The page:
So far, it’s been pretty useful. Partly this is because I’ve discovered enjoyable things that I wouldn’t have before (rock climbing, e.g.). Partly it’s been helpful just to have the concept that things can be outside my comfort zone and I can do them anyway–I’ve become, e.g., more likely to ask clerks in stores for advice, more likely to ask people on the street for help or directions, less prone to seizing up during improv games, more able to speak in front of people, etc.

Happy de-blipping!

Note: some of this post was inspired by awesome material from the Center for Applied Rationality on “Comfort Zone Expansion”. If this post seems useful or interesting, you might want to check out their stuff.

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Satvik Beri

A good algorithm is to have a wide variety of social circles, and find people who are happy/successful whom you would not expect to be happy/successful based on your current model of the world. Then, blindly follow advice from them without putting it through any filter, for a little while.

Finding people whom you would not expect to “win” is useful because it forces you to confront things you aren’t doing. Blindly following advice for a while is useful because your brain will naturally filter out the most alien things, but sometimes those alien things are exactly what you should be doing.

It may also help to keep a list of weird-seeming ideas that people suggest…even if you don’t act on them immediately, keeping track of them lets you review them until they no longer seem weird, at which point you can better judge whether those ideas are good.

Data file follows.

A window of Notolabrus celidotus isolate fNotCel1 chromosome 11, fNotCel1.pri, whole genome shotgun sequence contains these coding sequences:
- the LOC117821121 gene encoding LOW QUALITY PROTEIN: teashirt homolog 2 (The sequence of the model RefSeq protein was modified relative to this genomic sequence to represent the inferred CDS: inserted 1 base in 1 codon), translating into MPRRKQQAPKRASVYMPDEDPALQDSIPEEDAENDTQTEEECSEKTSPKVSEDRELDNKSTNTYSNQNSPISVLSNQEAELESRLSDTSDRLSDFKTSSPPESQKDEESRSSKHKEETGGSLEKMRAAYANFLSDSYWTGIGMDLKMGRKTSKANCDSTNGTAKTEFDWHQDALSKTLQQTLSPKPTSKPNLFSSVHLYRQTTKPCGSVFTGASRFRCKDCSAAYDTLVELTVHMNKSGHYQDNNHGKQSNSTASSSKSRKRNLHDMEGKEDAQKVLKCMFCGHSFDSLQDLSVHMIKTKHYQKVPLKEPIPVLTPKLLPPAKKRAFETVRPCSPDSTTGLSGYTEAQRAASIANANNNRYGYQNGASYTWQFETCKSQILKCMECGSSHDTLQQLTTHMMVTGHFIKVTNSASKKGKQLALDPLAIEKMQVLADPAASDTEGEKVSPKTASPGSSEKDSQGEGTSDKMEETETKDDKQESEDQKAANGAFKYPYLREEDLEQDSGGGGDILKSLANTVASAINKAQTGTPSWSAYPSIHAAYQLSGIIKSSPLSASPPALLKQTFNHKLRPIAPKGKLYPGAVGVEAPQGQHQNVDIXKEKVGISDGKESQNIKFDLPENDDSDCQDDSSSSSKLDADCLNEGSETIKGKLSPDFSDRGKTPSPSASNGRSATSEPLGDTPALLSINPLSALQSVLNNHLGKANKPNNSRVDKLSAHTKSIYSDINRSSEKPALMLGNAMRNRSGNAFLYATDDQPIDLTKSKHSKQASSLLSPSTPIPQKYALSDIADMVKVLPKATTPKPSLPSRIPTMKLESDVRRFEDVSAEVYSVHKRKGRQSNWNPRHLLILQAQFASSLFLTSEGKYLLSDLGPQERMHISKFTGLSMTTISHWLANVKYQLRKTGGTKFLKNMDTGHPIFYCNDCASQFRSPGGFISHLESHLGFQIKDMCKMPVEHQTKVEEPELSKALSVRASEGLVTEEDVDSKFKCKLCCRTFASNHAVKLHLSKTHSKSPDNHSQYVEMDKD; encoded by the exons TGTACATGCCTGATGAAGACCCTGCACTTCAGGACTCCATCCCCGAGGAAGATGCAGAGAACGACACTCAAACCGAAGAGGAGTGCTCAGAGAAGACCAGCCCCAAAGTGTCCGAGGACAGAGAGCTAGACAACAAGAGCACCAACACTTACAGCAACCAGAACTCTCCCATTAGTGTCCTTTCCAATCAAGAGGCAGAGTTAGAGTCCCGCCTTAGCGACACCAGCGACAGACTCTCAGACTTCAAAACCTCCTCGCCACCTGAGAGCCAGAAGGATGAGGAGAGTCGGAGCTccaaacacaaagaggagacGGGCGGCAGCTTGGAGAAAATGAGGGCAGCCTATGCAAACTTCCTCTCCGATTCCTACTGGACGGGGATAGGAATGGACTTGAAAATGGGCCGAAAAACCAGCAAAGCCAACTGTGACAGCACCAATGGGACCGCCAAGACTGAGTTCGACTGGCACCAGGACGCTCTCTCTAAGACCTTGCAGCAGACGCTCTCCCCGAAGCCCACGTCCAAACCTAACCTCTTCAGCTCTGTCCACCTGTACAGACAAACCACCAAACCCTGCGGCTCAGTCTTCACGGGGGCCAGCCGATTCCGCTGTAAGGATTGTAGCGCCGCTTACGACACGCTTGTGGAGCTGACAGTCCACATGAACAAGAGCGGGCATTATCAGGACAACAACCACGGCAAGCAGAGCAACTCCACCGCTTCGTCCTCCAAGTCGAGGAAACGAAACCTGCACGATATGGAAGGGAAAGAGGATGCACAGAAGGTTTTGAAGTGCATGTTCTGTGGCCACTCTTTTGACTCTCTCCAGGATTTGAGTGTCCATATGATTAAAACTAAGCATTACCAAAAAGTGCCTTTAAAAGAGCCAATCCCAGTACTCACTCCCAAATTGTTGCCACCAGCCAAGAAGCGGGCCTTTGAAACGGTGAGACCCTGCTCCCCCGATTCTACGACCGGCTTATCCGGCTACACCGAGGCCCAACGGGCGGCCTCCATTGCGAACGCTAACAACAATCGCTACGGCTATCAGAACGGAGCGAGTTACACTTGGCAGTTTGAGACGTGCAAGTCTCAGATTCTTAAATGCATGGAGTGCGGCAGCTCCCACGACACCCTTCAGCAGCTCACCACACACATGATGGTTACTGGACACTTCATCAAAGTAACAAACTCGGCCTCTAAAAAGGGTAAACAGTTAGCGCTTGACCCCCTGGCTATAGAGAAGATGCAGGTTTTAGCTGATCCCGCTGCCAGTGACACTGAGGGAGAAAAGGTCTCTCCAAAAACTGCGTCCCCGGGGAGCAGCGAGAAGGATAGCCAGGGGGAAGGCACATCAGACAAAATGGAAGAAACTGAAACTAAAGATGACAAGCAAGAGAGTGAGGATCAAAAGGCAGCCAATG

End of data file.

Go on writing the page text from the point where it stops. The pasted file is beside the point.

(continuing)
Satvik Beri

For example, my communities include:

As a result, the diversity of ideas I am exposed to is extremely high, which has probably been extremely helpful for me. There is a cost-I am not especially skilled in any one specialty-but given the massive personal & career gains I’ve found socializing with many communities to be quite useful.



Nice work, Ben! You are paying attention to what some of us call “unconscious anxiety,” which is the primary trigger for avoidance/aversion. And yes, once people’s emotional system generates this kind of unconscious aversion they start doing all kinds of low-quality to rationalize the impulse to avoid.

There is a strong bias going back at least to Plato’s [chariot allegory ][] to value the conscious processes as “rational” and good and devalue the less conscious emotional processes as “irrational,” bad, and in need of subjugation or elimination. That approach may not create as many problems as it solves, but it definitely creates a lot of problems. For better or worse, we all have these systems operating in parallel inside us all the time, and when we can get them to play nicely together it turns out to be an enormous strength.



Two more comments:

  1. @Ben, when I made my post, and tried to learn markdown on the fly, I found myself wishing there were a “preview” button on your otherwise excellent site! The link for the chariot allegory is http://en.wikipedia.org/wiki/Chariot_Allegory.

  2. @Satvik: I like your emphasis on experimentation.



Andrew Critch points out a caveat (via e-mail):

I’ve found lots of aversions I have are just “meh”, and are currently sustained either by simple habit of not doing them, or a sense that mental activation energy is needed (system 2 effort / unfamiliarity). In particular they’re not mediated by fear. Not going to social events has been an example of that for me actually.

Thanks, Critch!